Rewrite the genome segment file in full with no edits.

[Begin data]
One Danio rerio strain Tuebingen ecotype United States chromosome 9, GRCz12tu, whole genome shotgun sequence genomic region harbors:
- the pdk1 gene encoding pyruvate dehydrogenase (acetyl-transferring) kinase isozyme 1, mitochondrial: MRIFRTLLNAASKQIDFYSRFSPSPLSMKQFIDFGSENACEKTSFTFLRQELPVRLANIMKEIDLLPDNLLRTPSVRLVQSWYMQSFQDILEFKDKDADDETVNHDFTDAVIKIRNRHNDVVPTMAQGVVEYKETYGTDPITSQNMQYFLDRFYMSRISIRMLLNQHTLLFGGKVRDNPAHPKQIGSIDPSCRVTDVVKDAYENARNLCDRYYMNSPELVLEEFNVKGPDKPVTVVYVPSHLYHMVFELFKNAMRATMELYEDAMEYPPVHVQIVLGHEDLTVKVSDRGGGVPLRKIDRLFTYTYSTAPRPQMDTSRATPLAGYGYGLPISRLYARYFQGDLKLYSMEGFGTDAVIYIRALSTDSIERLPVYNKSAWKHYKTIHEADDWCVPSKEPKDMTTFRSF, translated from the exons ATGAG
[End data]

One Danio rerio strain Tuebingen ecotype United States chromosome 9, GRCz12tu, whole genome shotgun sequence genomic region harbors:
- the pdk1 gene encoding pyruvate dehydrogenase (acetyl-transferring) kinase isozyme 1, mitochondrial: MRIFRTLLNAASKQIDFYSRFSPSPLSMKQFIDFGSENACEKTSFTFLRQELPVRLANIMKEIDLLPDNLLRTPSVRLVQSWYMQSFQDILEFKDKDADDETVNHDFTDAVIKIRNRHNDVVPTMAQGVVEYKETYGTDPITSQNMQYFLDRFYMSRISIRMLLNQHTLLFGGKVRDNPAHPKQIGSIDPSCRVTDVVKDAYENARNLCDRYYMNSPELVLEEFNVKGPDKPVTVVYVPSHLYHMVFELFKNAMRATMELYEDAMEYPPVHVQIVLGHEDLTVKVSDRGGGVPLRKIDRLFTYTYSTAPRPQMDTSRATPLAGYGYGLPISRLYARYFQGDLKLYSMEGFGTDAVIYIRALSTDSIERLPVYNKSAWKHYKTIHEADDWCVPSKEPKDMTTFRSF, translated from the exons ATGAG